In the 1955 movie, Night of the Hunter, Robert Mitchum plays a self-appointed preacher who believes he is God’s instrument to punish “lustful women.” On the knuckles of his left hand the word HATE is tattooed, with LOVE in tattoos on his right knuckles. At one point he tells the children, who he suspects of having some money that he wants, that the tattoos signify the conflict between hate and love that has existed since the fall of man, but that love will always triumph. Although he has a twisted concept of love that includes murder while singing “Leaning on the Everlasting Arms,” his explanation that love always triumphs is a valid one.
But I say unto you which hear, Love your enemies, do good to them which hate you, Bless them that curse you, and pray for them which despitefully use you. … But love ye your enemies, and do good, and lend, hoping for nothing again; and your reward shall be great, and ye shall be the children of the Highest: for he is kind unto the unthankful and to the evil. Be ye therefore merciful, as your Father also is merciful. (Lk 6:28-29, 36-37)
This is true in a generic sense, but it also has great meaning for those who would try to save those who are lost. We won’t win converts by hating them into the church.
Back around the 1950s a common approach to try to teach the gospel was to ask a person, “If you died today would you go to heaven or hell?” Or, to be more blunt, “You are a sinner and are going to hell. Let me tell you how to change that.” Those who approached others with these statements usually did not get very far. They were likely to have a door slammed in their face. Over time people realized that a better approach was some variation on “I am happy that I am going to heaven, but I sure would love it if you would go with me.” Of course, this approach only worked if the person using it showed that they really meant both parts of the statement. If they didn’t seem interested in heaven themselves, it was difficult to convince anyone else that it was worth looking into. If they didn’t show a genuine interest in the person to whom they were talking, they came across as liars or hypocrites. (Door-knocking campaigns may have their place, but nothing beats a good relationship over time to convince someone of your love.)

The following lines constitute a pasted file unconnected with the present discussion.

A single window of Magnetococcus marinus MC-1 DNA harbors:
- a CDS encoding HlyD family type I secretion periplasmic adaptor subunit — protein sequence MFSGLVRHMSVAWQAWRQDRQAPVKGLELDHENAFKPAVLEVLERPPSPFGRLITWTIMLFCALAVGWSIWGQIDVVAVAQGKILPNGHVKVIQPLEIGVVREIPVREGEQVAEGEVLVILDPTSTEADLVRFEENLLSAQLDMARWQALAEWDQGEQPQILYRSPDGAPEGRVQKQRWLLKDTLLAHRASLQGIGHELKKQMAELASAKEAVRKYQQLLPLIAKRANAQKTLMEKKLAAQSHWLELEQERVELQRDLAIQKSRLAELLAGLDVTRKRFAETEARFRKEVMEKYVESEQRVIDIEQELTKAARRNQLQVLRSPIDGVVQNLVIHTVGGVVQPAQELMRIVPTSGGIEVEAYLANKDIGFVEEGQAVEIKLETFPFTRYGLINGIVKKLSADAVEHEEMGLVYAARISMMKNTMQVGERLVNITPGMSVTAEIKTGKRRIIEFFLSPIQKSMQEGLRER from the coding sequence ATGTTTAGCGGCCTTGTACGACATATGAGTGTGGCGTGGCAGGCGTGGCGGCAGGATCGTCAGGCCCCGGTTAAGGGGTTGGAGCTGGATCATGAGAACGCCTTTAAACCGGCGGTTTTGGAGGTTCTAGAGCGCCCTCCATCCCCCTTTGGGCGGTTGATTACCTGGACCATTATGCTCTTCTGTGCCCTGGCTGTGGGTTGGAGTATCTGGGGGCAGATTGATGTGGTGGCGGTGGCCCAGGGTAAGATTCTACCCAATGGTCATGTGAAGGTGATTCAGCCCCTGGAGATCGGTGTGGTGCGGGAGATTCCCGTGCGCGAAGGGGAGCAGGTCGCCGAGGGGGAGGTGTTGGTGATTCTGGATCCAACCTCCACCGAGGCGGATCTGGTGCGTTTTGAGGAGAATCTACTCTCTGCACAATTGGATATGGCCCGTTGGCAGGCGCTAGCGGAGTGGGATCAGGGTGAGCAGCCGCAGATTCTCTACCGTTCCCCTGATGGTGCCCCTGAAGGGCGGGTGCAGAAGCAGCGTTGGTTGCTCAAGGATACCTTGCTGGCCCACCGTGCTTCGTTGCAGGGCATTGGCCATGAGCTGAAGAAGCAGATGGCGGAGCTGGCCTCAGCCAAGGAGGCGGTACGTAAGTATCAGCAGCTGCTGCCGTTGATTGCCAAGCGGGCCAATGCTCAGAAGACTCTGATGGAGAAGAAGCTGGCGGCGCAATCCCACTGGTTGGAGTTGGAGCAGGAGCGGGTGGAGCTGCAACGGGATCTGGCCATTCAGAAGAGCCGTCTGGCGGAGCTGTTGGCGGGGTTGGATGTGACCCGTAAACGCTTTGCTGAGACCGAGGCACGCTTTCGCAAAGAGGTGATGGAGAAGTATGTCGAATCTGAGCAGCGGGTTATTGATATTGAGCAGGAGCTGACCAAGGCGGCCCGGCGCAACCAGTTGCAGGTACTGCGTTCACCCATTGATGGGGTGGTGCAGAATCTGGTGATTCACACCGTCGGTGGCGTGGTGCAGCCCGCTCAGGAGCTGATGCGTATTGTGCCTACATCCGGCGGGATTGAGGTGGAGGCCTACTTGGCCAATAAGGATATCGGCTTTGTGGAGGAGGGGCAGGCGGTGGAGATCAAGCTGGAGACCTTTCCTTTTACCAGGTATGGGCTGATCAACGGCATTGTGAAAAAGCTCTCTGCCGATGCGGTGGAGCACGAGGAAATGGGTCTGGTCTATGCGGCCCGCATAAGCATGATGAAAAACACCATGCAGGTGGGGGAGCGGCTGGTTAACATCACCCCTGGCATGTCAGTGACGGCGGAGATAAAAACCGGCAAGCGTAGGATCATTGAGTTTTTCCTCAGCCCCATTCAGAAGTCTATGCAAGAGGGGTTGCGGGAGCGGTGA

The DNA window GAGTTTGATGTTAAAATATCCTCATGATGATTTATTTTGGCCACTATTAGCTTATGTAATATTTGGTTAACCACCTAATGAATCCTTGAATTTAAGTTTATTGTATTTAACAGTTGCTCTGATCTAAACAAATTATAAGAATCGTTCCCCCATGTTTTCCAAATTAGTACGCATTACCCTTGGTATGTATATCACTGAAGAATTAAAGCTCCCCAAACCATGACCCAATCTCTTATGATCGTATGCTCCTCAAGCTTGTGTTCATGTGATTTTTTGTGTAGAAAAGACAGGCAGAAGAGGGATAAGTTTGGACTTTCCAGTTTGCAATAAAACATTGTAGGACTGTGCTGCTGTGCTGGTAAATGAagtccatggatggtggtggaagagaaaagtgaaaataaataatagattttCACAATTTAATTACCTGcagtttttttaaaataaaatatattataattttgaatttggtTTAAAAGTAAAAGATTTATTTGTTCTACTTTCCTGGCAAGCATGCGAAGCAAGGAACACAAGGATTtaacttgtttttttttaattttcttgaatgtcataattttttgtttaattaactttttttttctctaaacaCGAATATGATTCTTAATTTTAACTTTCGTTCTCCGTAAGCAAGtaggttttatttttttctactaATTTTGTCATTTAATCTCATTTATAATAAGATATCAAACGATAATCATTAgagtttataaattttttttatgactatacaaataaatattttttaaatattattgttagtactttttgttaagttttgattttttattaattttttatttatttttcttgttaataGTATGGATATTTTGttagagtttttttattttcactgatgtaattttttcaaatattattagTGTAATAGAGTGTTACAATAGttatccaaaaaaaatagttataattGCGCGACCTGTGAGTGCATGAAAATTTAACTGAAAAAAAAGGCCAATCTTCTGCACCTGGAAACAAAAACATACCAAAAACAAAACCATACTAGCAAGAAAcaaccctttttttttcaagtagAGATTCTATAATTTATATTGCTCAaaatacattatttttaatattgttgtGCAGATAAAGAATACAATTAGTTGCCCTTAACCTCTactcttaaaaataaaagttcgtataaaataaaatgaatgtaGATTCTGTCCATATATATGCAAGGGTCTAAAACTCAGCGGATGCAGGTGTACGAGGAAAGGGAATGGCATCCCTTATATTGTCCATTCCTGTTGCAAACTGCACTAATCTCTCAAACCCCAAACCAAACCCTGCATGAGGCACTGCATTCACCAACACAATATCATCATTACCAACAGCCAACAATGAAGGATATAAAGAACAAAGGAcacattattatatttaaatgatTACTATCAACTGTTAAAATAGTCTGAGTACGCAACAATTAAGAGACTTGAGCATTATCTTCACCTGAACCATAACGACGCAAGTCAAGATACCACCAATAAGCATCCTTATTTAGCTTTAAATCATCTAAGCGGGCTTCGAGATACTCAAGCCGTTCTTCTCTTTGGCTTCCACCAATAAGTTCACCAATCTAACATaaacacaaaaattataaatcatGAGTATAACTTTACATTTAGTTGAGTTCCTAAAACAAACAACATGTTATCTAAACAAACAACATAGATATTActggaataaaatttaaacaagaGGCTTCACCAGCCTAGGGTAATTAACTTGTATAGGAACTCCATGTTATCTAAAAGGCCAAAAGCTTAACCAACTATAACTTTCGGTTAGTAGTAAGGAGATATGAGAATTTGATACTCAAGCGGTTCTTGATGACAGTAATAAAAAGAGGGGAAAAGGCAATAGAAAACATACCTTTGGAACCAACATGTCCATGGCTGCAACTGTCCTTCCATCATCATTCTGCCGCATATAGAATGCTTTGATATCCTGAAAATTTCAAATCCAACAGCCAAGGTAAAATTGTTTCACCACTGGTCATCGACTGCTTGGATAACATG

Unfortunately, some people in America have gone back to the 50s in their attitudes. From the political stage and social media, you hear stories about how certain people (usually labeled Liberals) should comply with Christian principles, whether they agree with them or not. In business we should, apparently, hit the unbelievers over the head with the Bible rather than serve them with love. (For example, if you don’t believe in selling liquor, stay out of the grocery store business in many states.)
We don’t need to make enemies of people we consider sinners. They are already inimical to God; there is no need to reinforce that. A good quote is going around, saying, “don’t look down on someone because they sin differently than you.” Our approach to friends who are still in sin should not be “I am right and you are wrong.” We should acknowledge that we have been wrong, too, and have changed for the better.
When Jesus said, “let your light so shine before men, that they may see your good works, and glorify your Father which is in heaven” (Matt 5:16), he didn’t mean for us to burn the sinners’ houses down.